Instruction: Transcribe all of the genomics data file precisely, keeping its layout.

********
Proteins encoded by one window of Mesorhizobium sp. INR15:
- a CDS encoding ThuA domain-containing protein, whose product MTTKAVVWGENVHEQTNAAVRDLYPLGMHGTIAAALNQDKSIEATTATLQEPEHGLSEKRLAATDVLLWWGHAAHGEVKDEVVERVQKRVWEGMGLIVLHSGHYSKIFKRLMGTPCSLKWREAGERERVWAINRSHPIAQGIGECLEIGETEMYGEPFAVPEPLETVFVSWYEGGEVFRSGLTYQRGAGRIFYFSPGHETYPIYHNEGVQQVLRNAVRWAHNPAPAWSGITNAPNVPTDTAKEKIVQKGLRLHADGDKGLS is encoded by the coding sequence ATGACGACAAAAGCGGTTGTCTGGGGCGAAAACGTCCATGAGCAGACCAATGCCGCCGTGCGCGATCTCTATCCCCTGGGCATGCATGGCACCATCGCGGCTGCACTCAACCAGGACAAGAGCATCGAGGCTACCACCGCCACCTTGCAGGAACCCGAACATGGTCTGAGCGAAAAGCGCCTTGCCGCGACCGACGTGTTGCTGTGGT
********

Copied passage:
Proteins encoded by one window of Mesorhizobium sp. INR15:
- a CDS encoding ThuA domain-containing protein, whose product MTTKAVVWGENVHEQTNAAVRDLYPLGMHGTIAAALNQDKSIEATTATLQEPEHGLSEKRLAATDVLLWWGHAAHGEVKDEVVERVQKRVWEGMGLIVLHSGHYSKIFKRLMGTPCSLKWREAGERERVWAINRSHPIAQGIGECLEIGETEMYGEPFAVPEPLETVFVSWYEGGEVFRSGLTYQRGAGRIFYFSPGHETYPIYHNEGVQQVLRNAVRWAHNPAPAWSGITNAPNVPTDTAKEKIVQKGLRLHADGDKGLS is encoded by the coding sequence ATGACGACAAAAGCGGTTGTCTGGGGCGAAAACGTCCATGAGCAGACCAATGCCGCCGTGCGCGATCTCTATCCCCTGGGCATGCATGGCACCATCGCGGCTGCACTCAACCAGGACAAGAGCATCGAGGCTACCACCGCCACCTTGCAGGAACCCGAACATGGTCTGAGCGAAAAGCGCCTTGCCGCGACCGACGTGTTGCTGTGGT